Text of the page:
Despite his advanced age and heavy minutes load, Young has continued to thrive late in his career, developing into more of a playmaker during his recent two-year stint in Chicago, where he averaged 12.1 points and 4.3 assists a game in 2020-21. As part of the DeMar DeRozan sign-and-trade this past summer, Young landed on a Spurs team that elected to focus on their youth this season, but that was hardly an indictment of Young, a high-character player who you’d be hard pressed to find any dirt on.

“[Thad] was a wonderful, wonderful teammate. Everybody enjoyed him,” San Antonio Spurs head coach Gregg Popovich said after the trade. “He’s one of those vets that is a pro, knows what it’s all about. Is willing to help others, teach them. Good guy.”

“He’s got a good name. Good clean vet. Professional,” Raptors’ point guard Fred VanVleet said about Young. “Just a good guy to have around, regardless of what the on-court play will look like. He’s a stamped guy in terms of what he brings to the table in this league. He’s been doing it for a long time.”

Thad Young grabbing the ball on the court
Image via Getty/Steve Russell

That’s VanVleet talking, the leader of this Raptors team. While some fans have taken issue with the idea of the Raptors spending assets to acquire another voice when there is already a leadership group in place in the form of VanVleet and Pascal Siakam—who both won a championship in 2019—the truth is that everyone brings something different to the table: different experiences, relationships, insights, and ways of communicating. As VanVleet says, “I think he can be a great voice for us. He can share some insight, share some different things that he’s seen. He’s definitely seen a lot and been on some good teams. 

“I think it will be more so beneficial to the younger guys to have a different voice: a real, older vet that’s been in the NBA for years rather than [me]: I’ve been in the NBA for six years. They treat me like an old man, but I’m still 27.”

What VanVleet is alluding to has been backed up by the front office, the coaching staff, and the other veterans on the team, which is that regardless of what happens on the court—where Young currently acts as a stable connector off the bench as he averages 18.0 minutes per game—Young was primarily brought to the Raptors to help lead and mentor the least experienced locker room in the entire NBA (excluding Young).

“One thing I’ve been entrusted to do is to come in and lead,” Young said. “I was just telling somebody, my first week I want to just kind of like… evaluate the guys and see how I can help lead and help be able to ghost those guys and talk to them without stepping on any toes.”

“After the game I came into the locker room and I told him, ‘You don’t understand how much I have learned from you in the past three games that you have been here.’” – Precious Achiuwa

When I asked Young how he has fit in a week later, finding his voice without stepping on toes, he said he has been piggybacking off of VanVleet and Siakam, “the leaders of this team.”

“And just kind of stepping in and just reassuring those guys with a voice, with another voice. Especially one that’s been in the league for 15 years, guys tend to listen and gravitate to those guys who’ve been in league a little bit longer. So, I try to pull guys aside and tell them, ‘Okay, we need to do this. We need to do that.’ Or I try to get them going and say, ‘Hey, defensively we got to do this. We got to get after it.’ So, just trying to make my voice felt but not be real, real loud.”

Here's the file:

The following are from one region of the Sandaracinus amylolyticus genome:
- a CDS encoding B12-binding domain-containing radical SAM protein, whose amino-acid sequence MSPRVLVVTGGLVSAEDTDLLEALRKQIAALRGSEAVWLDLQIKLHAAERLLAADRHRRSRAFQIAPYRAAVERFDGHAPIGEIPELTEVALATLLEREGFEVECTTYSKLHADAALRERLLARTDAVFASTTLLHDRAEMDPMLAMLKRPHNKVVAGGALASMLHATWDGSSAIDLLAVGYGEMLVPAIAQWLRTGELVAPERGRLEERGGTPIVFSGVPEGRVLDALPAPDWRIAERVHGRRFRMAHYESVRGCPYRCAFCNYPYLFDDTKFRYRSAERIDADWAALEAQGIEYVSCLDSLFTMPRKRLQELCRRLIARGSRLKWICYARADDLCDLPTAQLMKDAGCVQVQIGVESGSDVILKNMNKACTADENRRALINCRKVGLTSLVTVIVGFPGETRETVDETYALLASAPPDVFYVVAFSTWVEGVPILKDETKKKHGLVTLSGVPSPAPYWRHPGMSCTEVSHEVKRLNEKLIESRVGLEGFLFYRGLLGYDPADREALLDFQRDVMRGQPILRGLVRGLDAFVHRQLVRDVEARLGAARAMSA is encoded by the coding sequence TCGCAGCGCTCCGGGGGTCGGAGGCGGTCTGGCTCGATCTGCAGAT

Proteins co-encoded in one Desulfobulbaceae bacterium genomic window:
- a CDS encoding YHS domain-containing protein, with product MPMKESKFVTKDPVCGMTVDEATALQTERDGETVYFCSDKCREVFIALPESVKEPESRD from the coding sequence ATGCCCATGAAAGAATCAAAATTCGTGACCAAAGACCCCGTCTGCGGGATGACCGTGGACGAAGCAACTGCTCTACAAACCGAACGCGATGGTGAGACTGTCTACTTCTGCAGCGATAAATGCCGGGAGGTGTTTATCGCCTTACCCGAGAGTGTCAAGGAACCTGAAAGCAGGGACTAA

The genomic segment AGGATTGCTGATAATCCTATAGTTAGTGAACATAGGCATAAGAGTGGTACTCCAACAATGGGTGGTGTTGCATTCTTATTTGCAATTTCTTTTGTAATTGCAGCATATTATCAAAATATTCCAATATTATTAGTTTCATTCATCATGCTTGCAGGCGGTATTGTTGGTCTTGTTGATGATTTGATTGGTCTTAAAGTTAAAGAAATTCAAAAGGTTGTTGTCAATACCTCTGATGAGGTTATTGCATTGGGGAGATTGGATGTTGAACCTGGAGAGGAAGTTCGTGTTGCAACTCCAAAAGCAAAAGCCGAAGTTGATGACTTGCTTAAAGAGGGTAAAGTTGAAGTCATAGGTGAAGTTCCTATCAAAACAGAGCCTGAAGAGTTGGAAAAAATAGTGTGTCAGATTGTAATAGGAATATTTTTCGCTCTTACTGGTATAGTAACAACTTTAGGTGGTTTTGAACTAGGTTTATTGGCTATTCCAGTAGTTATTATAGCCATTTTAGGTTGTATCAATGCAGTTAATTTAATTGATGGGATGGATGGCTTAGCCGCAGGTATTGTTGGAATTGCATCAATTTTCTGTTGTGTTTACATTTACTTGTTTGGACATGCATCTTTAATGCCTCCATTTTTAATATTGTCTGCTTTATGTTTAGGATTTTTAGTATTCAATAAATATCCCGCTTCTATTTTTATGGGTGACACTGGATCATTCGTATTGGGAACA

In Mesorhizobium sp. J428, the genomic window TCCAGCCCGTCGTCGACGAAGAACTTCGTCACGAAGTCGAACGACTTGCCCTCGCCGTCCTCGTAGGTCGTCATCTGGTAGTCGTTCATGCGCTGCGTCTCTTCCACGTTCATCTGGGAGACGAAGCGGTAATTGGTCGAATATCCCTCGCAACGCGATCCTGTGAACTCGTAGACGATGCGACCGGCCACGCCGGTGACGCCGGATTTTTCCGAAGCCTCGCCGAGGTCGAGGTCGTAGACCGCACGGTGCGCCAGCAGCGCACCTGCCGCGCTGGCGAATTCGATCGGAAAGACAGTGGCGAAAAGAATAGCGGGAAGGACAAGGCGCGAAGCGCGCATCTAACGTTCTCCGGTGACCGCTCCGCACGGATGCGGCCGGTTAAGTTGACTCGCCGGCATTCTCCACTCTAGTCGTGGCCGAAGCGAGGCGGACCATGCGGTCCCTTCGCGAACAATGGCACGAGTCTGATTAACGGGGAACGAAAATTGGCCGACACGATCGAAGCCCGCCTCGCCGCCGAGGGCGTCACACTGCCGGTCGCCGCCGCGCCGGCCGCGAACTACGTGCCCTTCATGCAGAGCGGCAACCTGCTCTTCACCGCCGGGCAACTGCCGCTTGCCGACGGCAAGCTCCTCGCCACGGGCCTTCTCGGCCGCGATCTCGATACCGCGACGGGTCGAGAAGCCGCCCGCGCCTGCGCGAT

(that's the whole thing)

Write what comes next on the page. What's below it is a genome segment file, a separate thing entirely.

Despite being with the Raptors for less than one month, Young has already made an impact with the young players, who are seeking him out for advice during shootarounds, practices, and games. In fact, almost every young Raptor has had something nice to say about Young and the personal relationship they have quickly fostered, which is extremely rare for a guy who has played just nine games with his new team. 

Thad Young on the court wearing a Raptors jersey
Image via Getty/Cole Burston

Considering that many of the Raptors are still young and learning how to win basketball games and be professionals, the importance of that leadership cannot be understated. After all, no one develops in a vacuum, and what we call “off-court leadership” can translate to “on-court success,” especially for young players who need help adjusting to the NBA game and lifestyle. 

“Thaddeus knows the game really well and of course being in the league for a while and being able to have that voice in the locker room, being able to recognize different things out there on the floor, he really talks on the bench,” Raptors rookie Scottie Barnes says. 

“In certain situations during the game he really has that voice, he really knows what’s going on. I would say it’s really like defensive schemes that he will see in the game… and really just being able to call those things out.”

“Someone who has been in it for a while. Those guys, you tend to listen to it a little bit more just because they’ve seen a lot, they’ve experienced a lot,” Raptors sophomore Malachi Flynn added. “So, especially for a young guy like me just kind of seeing what he has to say. And most of it turning out to be pretty true.”